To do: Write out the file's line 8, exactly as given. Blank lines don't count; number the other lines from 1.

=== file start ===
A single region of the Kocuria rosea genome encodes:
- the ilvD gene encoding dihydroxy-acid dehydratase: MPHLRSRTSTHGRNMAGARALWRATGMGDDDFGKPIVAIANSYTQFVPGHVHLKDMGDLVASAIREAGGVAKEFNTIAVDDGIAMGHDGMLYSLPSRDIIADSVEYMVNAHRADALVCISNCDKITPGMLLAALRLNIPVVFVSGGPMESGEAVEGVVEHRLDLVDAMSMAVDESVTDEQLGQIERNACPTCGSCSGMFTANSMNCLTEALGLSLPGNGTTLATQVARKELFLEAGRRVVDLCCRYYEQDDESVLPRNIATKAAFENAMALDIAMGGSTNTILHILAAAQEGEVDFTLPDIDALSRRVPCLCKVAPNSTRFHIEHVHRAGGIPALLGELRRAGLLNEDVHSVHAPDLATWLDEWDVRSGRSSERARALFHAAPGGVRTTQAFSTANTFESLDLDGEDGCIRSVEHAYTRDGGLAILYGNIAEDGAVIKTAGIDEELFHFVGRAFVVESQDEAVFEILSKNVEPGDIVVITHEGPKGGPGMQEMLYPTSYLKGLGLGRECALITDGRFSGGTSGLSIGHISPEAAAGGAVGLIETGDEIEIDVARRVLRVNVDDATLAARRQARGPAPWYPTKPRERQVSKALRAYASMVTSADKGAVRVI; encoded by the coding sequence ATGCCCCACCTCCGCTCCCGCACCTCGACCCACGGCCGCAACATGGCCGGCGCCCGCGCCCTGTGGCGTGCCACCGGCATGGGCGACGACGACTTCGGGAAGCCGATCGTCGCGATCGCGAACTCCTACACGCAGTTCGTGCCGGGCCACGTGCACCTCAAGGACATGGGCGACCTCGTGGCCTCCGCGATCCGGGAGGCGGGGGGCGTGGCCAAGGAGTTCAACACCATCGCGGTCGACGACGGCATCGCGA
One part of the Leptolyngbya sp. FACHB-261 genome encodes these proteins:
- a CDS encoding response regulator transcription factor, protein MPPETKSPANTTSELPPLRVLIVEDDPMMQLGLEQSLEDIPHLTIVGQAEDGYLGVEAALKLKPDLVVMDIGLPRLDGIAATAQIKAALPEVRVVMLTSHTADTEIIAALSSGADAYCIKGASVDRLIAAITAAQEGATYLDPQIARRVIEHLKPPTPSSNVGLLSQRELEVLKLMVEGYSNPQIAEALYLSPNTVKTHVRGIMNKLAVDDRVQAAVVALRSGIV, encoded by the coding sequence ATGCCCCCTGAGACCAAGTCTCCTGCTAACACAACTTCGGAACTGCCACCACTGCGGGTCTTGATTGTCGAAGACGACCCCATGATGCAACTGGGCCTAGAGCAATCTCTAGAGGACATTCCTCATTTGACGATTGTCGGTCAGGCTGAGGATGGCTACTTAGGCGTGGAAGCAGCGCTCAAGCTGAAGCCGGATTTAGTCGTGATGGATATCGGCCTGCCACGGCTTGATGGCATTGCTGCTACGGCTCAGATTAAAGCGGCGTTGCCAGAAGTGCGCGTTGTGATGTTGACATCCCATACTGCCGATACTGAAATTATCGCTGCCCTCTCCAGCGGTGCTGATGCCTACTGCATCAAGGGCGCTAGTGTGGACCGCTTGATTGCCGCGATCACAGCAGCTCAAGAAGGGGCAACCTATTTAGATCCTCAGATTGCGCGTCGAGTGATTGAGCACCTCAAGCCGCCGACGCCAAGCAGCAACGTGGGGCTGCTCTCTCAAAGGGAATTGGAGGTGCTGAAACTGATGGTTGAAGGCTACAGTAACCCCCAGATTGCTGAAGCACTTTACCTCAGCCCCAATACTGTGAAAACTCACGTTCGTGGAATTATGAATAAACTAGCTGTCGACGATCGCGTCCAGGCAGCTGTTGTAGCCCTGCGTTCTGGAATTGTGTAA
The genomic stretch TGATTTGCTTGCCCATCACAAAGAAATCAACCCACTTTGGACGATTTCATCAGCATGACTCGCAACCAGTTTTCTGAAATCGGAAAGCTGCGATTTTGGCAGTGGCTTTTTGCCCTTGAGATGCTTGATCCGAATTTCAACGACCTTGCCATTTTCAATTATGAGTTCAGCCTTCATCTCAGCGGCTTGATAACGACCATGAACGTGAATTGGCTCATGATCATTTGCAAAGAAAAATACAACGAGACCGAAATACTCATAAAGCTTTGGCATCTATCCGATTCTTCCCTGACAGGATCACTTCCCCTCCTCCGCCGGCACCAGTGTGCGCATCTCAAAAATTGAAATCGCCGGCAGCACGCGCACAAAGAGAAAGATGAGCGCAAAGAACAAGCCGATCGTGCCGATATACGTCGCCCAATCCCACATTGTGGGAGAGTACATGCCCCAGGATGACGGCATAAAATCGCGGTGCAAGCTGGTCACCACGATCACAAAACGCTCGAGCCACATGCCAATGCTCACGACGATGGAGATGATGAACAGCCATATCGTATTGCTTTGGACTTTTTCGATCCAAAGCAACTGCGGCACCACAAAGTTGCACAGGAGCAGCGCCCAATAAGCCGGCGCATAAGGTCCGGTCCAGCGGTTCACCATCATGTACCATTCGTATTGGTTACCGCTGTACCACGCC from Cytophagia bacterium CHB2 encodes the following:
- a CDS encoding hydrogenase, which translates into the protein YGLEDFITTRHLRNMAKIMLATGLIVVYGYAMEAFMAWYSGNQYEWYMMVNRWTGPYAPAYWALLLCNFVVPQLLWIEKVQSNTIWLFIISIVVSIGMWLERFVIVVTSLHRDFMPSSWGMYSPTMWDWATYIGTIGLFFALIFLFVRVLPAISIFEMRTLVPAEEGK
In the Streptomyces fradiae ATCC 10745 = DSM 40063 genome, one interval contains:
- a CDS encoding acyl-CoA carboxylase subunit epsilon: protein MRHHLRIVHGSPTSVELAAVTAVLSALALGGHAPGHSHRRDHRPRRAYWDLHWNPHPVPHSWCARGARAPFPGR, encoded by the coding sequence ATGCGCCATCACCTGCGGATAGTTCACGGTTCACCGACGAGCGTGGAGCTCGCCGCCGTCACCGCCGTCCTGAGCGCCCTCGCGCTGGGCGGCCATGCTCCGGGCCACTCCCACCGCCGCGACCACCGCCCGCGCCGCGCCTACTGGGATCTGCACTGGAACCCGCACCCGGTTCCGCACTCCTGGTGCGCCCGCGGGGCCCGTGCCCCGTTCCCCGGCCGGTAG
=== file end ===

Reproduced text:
- a CDS encoding acyl-CoA carboxylase subunit epsilon: protein MRHHLRIVHGSPTSVELAAVTAVLSALALGGHAPGHSHRRDHRPRRAYWDLHWNPHPVPHSWCARGARAPFPGR, encoded by the coding sequence ATGCGCCATCACCTGCGGATAGTTCACGGTTCACCGACGAGCGTGGAGCTCGCCGCCGTCACCGCCGTCCTGAGCGCCCTCGCGCTGGGCGGCCATGCTCCGGGCCACTCCCACCGCCGCGACCACCGCCCGCGCCGCGCCTACTGGGATCTGCACTGGAACCCGCACCCGGTTCCGCACTCCTGGTGCGCCCGCGGGGCCCGTGCCCCGTTCCCCGGCCGGTAG